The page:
Pull delivery out of restaurants operations to focus on in-house dining experience only, by licensing brands to dark kitchen operators handling online presence. This gives opportunities for restaurants to supplement their primary facilities with remote locations devoted exclusively to delivery, while preserving their core dine-in activity.
Completely opt out of the delivery business.
To be clear, I don’t believe that dark kitchen space rental is the business model with the most growth potential, since increasing competition for commercial real estate in major European cities (between dark kitchens, dark stores…) and local regulation are likely to make the rent gain less attractive.
With either of the last two options, restaurants leave it up to dark kitchens to compete for delivery volumes, which makes sense, since they are more equipped to face delivery platforms commissions and cope with customer demands.
See why dark kitchen might be the future of delivery here?
2. Why dark kitchens make sense for customers
In the most advanced markets for food delivery, penetration levels of online food ordering (excluding grocery) are fairly low. In the UK for example, only 15% of the adult population orders food online. So there is still huge potential for growth, not only in the food delivery space, but accross all underlying verticals, especially dark kitchens. But there is still a long way to go before we can get people to think that the default path to obtain food is not to cook it but to order it.
To me, there are five boxes you need to check if you intend customers to switch from cooking food to ordering it (in the long run).
Speed — how fast can I get food delivered to my door?
Accuracy — am I sure that I will get exactly what I ordered?
Consistency — can I expect quality to be consistent over time?
Diversity — can I build a diverse-enough regime out of the offering?
Price — is it actually a good deal to have food delivered rather than cook it myself?
Unsurprisingly, I believe dark kitchens have the potential to support delivery platforms by making ordering from them cheaper, better, faster, more diverse and as reliable as cooking at home.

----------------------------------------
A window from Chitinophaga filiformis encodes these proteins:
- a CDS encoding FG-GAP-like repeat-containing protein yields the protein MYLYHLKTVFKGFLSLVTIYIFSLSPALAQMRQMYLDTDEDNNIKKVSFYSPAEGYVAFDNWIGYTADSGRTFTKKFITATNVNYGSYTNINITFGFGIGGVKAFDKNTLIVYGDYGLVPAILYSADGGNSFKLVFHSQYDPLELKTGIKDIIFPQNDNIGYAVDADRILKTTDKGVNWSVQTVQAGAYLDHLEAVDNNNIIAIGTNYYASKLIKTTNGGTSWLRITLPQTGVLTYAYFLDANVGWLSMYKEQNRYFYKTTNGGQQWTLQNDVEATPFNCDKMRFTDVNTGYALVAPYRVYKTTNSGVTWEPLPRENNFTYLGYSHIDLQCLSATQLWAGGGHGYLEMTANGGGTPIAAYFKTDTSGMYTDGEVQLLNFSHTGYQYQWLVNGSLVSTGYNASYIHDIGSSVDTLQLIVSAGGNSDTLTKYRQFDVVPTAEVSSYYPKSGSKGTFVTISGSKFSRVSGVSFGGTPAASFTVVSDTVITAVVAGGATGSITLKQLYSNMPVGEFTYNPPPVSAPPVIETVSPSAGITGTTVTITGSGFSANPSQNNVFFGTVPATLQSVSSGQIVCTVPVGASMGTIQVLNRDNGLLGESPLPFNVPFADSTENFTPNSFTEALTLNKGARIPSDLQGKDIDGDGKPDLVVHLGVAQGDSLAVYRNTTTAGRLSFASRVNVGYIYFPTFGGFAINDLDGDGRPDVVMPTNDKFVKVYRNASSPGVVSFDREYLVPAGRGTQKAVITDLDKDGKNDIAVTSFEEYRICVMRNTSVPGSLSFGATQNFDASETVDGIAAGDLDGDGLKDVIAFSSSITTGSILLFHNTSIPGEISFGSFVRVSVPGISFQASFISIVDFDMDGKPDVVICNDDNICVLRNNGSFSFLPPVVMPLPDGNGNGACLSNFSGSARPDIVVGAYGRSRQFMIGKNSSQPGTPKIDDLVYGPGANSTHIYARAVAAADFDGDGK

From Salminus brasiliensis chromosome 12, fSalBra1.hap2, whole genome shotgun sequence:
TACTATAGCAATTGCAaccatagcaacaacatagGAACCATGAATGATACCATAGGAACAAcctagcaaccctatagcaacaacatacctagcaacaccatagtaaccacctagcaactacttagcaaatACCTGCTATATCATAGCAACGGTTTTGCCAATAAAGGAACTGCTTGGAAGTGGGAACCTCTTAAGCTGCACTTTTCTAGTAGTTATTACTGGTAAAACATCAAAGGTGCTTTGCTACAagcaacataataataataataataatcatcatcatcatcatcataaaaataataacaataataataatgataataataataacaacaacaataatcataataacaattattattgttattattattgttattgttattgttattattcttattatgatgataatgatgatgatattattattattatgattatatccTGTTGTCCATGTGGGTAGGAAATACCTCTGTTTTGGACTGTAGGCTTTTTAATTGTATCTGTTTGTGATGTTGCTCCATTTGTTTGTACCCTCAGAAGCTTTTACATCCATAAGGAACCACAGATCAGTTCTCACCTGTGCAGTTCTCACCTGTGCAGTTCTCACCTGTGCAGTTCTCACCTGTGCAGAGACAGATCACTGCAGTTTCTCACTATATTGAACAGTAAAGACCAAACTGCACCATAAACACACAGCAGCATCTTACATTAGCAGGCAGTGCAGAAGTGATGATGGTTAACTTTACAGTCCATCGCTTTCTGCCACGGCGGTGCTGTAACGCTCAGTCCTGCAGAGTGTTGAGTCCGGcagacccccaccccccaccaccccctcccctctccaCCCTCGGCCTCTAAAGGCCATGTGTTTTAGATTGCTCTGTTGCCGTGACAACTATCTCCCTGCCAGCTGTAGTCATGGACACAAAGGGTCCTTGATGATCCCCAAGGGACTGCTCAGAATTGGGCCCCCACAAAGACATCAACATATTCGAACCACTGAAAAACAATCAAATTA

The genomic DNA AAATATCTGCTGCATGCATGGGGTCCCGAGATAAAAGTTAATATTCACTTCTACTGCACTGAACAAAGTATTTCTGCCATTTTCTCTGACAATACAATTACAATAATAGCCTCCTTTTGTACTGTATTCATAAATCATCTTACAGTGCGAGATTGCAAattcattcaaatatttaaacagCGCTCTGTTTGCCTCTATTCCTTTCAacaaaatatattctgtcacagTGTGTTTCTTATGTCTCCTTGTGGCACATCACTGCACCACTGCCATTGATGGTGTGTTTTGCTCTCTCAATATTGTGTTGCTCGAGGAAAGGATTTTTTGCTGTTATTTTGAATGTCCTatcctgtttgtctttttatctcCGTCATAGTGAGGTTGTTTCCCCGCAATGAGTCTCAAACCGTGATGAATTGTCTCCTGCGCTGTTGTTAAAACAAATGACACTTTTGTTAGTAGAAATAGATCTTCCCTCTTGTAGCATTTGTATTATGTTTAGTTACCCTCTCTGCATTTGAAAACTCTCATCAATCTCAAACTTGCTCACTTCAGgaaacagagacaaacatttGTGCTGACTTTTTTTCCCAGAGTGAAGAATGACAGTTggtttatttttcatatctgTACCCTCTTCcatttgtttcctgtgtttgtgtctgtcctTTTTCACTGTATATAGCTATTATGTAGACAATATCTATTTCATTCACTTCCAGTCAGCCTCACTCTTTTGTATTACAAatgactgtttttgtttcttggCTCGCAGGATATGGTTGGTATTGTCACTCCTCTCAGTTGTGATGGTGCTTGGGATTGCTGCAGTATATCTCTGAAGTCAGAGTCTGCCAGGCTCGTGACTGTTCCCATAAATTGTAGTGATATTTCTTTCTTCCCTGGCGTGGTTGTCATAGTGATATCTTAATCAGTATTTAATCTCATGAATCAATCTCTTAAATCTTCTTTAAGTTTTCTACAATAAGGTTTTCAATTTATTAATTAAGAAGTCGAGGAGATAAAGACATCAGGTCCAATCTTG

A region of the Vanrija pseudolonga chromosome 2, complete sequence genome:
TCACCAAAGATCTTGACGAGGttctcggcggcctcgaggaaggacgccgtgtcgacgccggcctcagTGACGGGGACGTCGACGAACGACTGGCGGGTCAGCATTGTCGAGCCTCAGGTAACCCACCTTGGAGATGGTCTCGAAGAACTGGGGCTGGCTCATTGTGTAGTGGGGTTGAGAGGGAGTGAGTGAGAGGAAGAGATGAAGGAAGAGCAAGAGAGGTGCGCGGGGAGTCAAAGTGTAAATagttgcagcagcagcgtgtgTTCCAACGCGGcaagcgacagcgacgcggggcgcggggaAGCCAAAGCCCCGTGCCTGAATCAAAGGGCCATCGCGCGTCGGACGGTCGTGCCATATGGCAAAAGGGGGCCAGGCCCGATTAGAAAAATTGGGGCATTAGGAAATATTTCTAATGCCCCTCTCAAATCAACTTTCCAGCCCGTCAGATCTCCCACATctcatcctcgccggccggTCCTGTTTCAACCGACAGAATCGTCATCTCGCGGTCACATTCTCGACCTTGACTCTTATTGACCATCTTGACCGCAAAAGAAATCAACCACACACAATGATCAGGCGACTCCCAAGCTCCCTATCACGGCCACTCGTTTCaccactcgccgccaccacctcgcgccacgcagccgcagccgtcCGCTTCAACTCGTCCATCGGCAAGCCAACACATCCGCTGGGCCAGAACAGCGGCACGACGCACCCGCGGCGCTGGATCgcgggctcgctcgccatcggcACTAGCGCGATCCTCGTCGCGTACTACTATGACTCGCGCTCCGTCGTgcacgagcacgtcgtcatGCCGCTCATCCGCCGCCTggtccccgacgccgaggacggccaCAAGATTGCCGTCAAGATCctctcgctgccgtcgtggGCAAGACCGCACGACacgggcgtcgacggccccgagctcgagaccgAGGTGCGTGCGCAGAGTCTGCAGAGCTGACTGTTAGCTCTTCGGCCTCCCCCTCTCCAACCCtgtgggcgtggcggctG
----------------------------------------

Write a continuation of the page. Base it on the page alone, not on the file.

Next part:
In fact, dark kitchens’ business model allows to “produce food at a much lower cost than a traditional restaurant because there’s no front-of-house personnel, rent is lower, insurance is more affordable, etc. Not only you retain all the revenue, but your COGS are significantly cheaper than a traditional restaurant." as Gonz Sanchez says.
Because unit economics are better, the cost reduction can be either absorbed by the business itself, passed along to the delivery platform (which remember, are striving for profitability) or… to the end customer.
On top of that, because of inner-city location, they have the potential to integrate better in the courier’s network of delivery platforms, and reduce the service fee for customers.
See why they would make sense for customers?
3. Challenges ahead
Sounds like dark kitchens are a winning situation no? For restaurants willing to stay in the delivery space, customers, delivery platforms and themselves.
Well, I’m not the first to say it, so the space is crowded already, and that brings on a few challenges.
With increased competition, the fight for real-estate is going to weight heavily on dark kitchen’s P&L. As a lot of online businesses are competing for the same spaces, prices are going up and availability is going done. Plus, local governments are watching the trend with careful eyes, as these kind of businesses deeply transform public space.
As regulation might be enforced and real-estate prices increase, the burden on operations will weight heavier on dark kitchen startups. Here, supply management and operational excellence will be key for startups to survive the fight (it won’t be about cash only). To this point, I believe that it safe to assume that a lot of new innovations in this sector are going to be on the back-end through robotics, automation, software management… I’m sure you know about Deliverect already don’t you?
Adding up to these challenges are the inherent pitfalls of the business model itself, which make it very cash consuming to scale and replicate in different locations (in terms of operating efficiency, quality consistency, brand awareness…).
So well, you get it, despite remaining growth potential, the dark kitchen space is far from being a blue ocean anymore.
Ultimately, considerations such as brand, real estate, operating efficiency and changing consumer habits will determine which companies survive or die, and which investors win or lose as the industry develops.
I hope you had a great time reading.
I would love to get your thoughts on the trend too, so feel free to comment.
Otherwise, I’ll see you next week.